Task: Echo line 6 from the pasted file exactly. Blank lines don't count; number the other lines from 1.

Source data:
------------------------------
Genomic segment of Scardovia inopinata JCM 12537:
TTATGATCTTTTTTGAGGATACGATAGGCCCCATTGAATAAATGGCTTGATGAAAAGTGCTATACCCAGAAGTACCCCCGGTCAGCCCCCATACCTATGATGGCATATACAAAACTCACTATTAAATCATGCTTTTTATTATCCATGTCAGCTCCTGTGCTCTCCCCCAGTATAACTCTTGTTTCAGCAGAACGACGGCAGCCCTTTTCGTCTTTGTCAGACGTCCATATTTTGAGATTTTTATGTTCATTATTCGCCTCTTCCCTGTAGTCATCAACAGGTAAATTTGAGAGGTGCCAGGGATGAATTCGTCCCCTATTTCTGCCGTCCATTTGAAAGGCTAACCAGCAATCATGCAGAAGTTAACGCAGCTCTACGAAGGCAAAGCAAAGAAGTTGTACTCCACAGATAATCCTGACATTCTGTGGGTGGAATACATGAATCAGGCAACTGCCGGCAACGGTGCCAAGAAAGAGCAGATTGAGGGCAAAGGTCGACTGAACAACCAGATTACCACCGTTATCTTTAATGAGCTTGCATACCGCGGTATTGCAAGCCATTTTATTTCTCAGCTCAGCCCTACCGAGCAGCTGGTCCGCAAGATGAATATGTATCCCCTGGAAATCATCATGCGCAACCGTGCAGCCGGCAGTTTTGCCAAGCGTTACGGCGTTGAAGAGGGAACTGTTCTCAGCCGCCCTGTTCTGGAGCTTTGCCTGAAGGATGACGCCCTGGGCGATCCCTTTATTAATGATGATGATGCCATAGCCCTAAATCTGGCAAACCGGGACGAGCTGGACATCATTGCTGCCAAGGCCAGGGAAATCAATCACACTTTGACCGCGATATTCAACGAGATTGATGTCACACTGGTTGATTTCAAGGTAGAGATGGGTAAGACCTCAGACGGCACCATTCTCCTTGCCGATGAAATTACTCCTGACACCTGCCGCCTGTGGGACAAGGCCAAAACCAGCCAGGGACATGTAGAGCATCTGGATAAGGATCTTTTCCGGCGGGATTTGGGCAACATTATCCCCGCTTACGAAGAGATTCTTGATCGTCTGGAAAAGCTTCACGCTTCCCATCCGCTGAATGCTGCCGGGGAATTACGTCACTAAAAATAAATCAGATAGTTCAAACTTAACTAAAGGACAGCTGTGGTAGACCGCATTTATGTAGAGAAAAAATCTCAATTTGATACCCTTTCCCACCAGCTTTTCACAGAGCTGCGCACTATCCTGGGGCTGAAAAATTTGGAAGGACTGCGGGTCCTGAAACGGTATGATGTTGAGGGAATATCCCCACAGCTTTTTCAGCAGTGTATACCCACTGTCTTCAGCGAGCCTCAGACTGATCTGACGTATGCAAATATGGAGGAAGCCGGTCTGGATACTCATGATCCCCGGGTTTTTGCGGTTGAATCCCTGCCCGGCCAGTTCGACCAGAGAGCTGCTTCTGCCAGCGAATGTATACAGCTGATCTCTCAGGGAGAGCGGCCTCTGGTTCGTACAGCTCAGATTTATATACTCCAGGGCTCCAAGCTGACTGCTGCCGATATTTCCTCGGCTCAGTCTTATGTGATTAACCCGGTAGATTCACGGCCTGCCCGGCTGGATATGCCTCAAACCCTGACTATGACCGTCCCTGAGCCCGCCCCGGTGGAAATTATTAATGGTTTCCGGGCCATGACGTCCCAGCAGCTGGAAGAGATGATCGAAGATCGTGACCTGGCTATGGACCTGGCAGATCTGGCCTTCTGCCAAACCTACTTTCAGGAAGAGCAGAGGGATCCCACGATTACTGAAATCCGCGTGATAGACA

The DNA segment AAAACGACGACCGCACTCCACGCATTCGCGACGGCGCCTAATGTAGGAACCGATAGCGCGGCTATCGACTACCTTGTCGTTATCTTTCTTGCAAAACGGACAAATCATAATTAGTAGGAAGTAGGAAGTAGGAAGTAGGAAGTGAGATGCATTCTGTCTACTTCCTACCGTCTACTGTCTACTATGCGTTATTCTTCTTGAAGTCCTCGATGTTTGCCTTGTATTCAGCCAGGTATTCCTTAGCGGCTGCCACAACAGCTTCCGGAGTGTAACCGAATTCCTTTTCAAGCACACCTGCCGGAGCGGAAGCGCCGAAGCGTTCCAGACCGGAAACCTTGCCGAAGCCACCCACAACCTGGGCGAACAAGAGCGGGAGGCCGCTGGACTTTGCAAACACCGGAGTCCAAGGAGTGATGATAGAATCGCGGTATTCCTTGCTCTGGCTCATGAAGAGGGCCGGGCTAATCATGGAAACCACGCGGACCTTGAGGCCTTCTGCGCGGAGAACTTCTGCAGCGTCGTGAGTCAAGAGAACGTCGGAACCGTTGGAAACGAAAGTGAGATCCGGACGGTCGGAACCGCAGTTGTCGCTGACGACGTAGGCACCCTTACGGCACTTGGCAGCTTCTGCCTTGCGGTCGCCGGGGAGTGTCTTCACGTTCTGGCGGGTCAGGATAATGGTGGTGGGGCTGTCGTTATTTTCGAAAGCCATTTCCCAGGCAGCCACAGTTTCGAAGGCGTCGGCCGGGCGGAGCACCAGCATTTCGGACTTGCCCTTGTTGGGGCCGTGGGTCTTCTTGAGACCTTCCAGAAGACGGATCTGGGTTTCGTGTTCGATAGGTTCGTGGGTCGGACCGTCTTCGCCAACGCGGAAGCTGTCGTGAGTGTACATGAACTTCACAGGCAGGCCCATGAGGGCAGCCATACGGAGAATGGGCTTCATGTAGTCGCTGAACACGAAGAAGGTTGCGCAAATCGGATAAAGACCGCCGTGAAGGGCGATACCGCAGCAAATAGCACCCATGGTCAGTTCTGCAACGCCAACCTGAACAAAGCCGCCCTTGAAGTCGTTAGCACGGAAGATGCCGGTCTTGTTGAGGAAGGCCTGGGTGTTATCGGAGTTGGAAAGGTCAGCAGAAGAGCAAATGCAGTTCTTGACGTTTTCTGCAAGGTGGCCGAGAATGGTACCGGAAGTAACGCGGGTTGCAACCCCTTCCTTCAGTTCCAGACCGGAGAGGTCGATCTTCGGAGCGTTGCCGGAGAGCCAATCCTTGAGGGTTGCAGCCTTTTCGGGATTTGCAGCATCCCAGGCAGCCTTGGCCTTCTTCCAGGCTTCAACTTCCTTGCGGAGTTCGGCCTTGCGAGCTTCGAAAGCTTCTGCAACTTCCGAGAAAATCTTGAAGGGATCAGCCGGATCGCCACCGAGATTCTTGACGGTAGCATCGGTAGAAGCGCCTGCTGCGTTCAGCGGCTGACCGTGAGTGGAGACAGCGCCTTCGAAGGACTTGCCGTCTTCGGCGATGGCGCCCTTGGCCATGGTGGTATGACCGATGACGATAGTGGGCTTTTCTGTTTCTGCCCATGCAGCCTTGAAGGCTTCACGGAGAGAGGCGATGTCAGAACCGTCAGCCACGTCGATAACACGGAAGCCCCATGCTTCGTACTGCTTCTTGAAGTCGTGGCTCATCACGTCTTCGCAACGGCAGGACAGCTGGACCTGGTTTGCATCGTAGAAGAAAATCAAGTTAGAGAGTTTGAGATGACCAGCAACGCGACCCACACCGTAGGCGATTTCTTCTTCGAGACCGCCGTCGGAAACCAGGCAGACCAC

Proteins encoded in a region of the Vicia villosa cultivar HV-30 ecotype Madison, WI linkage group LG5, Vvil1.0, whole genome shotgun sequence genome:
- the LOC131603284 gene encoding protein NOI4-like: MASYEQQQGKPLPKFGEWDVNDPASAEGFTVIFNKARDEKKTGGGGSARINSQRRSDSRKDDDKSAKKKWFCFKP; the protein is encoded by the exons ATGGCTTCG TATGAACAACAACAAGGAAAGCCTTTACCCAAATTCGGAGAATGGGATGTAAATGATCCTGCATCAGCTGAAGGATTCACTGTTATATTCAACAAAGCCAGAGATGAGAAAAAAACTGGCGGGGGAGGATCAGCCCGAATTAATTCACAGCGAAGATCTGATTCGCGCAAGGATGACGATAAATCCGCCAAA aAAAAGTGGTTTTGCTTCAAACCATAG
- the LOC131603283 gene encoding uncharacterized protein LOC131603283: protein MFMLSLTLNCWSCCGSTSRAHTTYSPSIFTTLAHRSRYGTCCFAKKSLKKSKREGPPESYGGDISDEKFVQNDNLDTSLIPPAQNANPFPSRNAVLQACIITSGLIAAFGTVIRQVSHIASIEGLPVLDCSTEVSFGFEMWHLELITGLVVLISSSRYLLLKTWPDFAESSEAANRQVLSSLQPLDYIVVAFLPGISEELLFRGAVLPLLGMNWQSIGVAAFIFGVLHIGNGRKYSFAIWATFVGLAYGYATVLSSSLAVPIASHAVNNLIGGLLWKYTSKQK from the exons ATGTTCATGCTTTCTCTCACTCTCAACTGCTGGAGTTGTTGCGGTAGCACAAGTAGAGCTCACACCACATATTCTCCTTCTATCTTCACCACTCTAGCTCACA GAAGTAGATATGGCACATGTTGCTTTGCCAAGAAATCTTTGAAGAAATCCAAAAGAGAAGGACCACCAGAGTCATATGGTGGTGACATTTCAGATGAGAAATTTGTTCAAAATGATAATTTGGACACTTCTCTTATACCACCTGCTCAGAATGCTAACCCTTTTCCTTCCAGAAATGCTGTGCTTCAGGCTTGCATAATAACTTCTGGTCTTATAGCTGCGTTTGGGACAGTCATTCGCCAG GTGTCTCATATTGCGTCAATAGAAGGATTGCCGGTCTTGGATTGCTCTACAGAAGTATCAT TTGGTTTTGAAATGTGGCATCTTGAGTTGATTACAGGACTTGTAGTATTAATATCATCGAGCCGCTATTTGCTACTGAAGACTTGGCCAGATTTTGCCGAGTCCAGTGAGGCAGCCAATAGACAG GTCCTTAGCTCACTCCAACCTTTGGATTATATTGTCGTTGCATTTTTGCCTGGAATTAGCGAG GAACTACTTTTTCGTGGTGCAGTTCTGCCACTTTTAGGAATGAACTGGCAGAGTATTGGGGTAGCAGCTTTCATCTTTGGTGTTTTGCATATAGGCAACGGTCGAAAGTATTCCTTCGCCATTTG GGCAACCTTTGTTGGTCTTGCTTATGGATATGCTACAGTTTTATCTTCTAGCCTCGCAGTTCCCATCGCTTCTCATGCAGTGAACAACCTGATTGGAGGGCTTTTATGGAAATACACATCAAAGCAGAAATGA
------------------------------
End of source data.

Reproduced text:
- the LOC131603283 gene encoding uncharacterized protein LOC131603283: protein MFMLSLTLNCWSCCGSTSRAHTTYSPSIFTTLAHRSRYGTCCFAKKSLKKSKREGPPESYGGDISDEKFVQNDNLDTSLIPPAQNANPFPSRNAVLQACIITSGLIAAFGTVIRQVSHIASIEGLPVLDCSTEVSFGFEMWHLELITGLVVLISSSRYLLLKTWPDFAESSEAANRQVLSSLQPLDYIVVAFLPGISEELLFRGAVLPLLGMNWQSIGVAAFIFGVLHIGNGRKYSFAIWATFVGLAYGYATVLSSSLAVPIASHAVNNLIGGLLWKYTSKQK from the exons ATGTTCATGCTTTCTCTCACTCTCAACTGCTGGAGTTGTTGCGGTAGCACAAGTAGAGCTCACACCACATATTCTCCTTCTATCTTCACCACTCTAGCTCACA GAAGTAGATATGGCACATGTTGCTTTGCCAAGAAATCTTTGAAGAAATCCAAAAGAGAAGGACCACCAGAGTCATATGGTGGTGACATTTCAGATGAGAAATTTGTTCAAAATGATAATTTGGACACTTCTCTTATACCACCTGCTCAGAATGCTAACCCTTTTCCTTCCAGAAATGCTGTGCTTCAGGCTTGCATAATAACTTCTGGTCTTATAGCTGCGTTTGGGACAGTCATTCGCCAG GTGTCTCATATTGCGTCAATAGAAGGATTGCCGGTCTTGGATTGCTCTACAGAAGTATCAT TTGGTTTTGAAATGTGGCATCTTGAGTTGATTACAGGACTTGTAGTATTAATATCATCGAGCCGCTATTTGCTACTGAAGACTTGGCCAGATTTTGCCGAGTCCAGTGAGGCAGCCAATAGACAG GTCCTTAGCTCACTCCAACCTTTGGATTATATTGTCGTTGCATTTTTGCCTGGAATTAGCGAG GAACTACTTTTTCGTGGTGCAGTTCTGCCACTTTTAGGAATGAACTGGCAGAGTATTGGGGTAGCAGCTTTCATCTTTGGTGTTTTGCATATAGGCAACGGTCGAAAGTATTCCTTCGCCATTTG GGCAACCTTTGTTGGTCTTGCTTATGGATATGCTACAGTTTTATCTTCTAGCCTCGCAGTTCCCATCGCTTCTCATGCAGTGAACAACCTGATTGGAGGGCTTTTATGGAAATACACATCAAAGCAGAAATGA